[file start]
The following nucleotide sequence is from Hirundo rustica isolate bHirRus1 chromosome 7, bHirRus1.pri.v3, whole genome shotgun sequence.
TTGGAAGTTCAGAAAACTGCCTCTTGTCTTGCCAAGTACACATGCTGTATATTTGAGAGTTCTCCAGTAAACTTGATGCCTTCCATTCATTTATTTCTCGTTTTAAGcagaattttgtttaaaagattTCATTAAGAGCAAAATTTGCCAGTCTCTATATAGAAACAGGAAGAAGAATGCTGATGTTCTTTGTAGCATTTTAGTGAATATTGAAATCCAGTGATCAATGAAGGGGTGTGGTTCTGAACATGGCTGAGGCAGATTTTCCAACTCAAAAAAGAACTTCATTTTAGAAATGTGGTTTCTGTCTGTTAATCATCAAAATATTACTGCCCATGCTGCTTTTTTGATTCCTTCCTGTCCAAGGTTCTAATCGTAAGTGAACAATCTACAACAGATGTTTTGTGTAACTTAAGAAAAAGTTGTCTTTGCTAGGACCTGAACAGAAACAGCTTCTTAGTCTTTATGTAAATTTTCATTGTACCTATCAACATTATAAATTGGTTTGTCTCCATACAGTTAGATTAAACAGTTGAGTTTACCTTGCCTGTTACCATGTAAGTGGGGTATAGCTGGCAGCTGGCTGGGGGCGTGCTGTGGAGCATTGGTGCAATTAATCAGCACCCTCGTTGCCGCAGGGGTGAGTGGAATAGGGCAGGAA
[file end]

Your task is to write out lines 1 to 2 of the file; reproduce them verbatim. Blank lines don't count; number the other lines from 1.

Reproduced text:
The following nucleotide sequence is from Hirundo rustica isolate bHirRus1 chromosome 7, bHirRus1.pri.v3, whole genome shotgun sequence.
TTGGAAGTTCAGAAAACTGCCTCTTGTCTTGCCAAGTACACATGCTGTATATTTGAGAGTTCTCCAGTAAACTTGATGCCTTCCATTCATTTATTTCTCGTTTTAAGcagaattttgtttaaaagattTCATTAAGAGCAAAATTTGCCAGTCTCTATATAGAAACAGGAAGAAGAATGCTGATGTTCTTTGTAGCATTTTAGTGAATATTGAAATCCAGTGATCAATGAAGGGGTGTGGTTCTGAACATGGCTGAGGCAGATTTTCCAACTCAAAAAAGAACTTCATTTTAGAAATGTGGTTTCTGTCTGTTAATCATCAAAATATTACTGCCCATGCTGCTTTTTTGATTCCTTCCTGTCCAAGGTTCTAATCGTAAGTGAACAATCTACAACAGATGTTTTGTGTAACTTAAGAAAAAGTTGTCTTTGCTAGGACCTGAACAGAAACAGCTTCTTAGTCTTTATGTAAATTTTCATTGTACCTATCAACATTATAAATTGGTTTGTCTCCATACAGTTAGATTAAACAGTTGAGTTTACCTTGCCTGTTACCATGTAAGTGGGGTATAGCTGGCAGCTGGCTGGGGGCGTGCTGTGGAGCATTGGTGCAATTAATCAGCACCCTCGTTGCCGCAGGGGTGAGTGGAATAGGGCAGGAA